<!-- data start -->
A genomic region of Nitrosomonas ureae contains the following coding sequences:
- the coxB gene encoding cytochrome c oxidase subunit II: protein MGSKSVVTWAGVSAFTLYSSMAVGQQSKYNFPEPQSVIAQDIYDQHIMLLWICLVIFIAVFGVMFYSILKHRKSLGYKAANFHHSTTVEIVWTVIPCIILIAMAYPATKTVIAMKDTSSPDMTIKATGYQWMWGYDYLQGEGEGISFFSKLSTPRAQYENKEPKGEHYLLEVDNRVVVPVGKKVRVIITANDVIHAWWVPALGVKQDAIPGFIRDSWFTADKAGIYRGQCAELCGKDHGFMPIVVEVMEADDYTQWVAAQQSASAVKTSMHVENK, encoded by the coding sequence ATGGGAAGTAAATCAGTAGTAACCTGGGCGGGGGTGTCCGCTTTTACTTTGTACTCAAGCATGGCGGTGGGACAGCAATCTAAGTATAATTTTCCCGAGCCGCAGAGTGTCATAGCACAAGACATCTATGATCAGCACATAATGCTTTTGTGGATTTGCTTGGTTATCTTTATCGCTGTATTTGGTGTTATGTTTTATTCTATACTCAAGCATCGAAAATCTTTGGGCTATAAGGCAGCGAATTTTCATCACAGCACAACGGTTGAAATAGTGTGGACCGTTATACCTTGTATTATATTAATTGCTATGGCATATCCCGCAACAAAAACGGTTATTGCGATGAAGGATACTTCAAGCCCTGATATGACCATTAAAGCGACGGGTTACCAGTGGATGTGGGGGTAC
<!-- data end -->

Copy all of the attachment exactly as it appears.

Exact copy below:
A genomic region of Nitrosomonas ureae contains the following coding sequences:
- the coxB gene encoding cytochrome c oxidase subunit II: protein MGSKSVVTWAGVSAFTLYSSMAVGQQSKYNFPEPQSVIAQDIYDQHIMLLWICLVIFIAVFGVMFYSILKHRKSLGYKAANFHHSTTVEIVWTVIPCIILIAMAYPATKTVIAMKDTSSPDMTIKATGYQWMWGYDYLQGEGEGISFFSKLSTPRAQYENKEPKGEHYLLEVDNRVVVPVGKKVRVIITANDVIHAWWVPALGVKQDAIPGFIRDSWFTADKAGIYRGQCAELCGKDHGFMPIVVEVMEADDYTQWVAAQQSASAVKTSMHVENK, encoded by the coding sequence ATGGGAAGTAAATCAGTAGTAACCTGGGCGGGGGTGTCCGCTTTTACTTTGTACTCAAGCATGGCGGTGGGACAGCAATCTAAGTATAATTTTCCCGAGCCGCAGAGTGTCATAGCACAAGACATCTATGATCAGCACATAATGCTTTTGTGGATTTGCTTGGTTATCTTTATCGCTGTATTTGGTGTTATGTTTTATTCTATACTCAAGCATCGAAAATCTTTGGGCTATAAGGCAGCGAATTTTCATCACAGCACAACGGTTGAAATAGTGTGGACCGTTATACCTTGTATTATATTAATTGCTATGGCATATCCCGCAACAAAAACGGTTATTGCGATGAAGGATACTTCAAGCCCTGATATGACCATTAAAGCGACGGGTTACCAGTGGATGTGGGGGTAC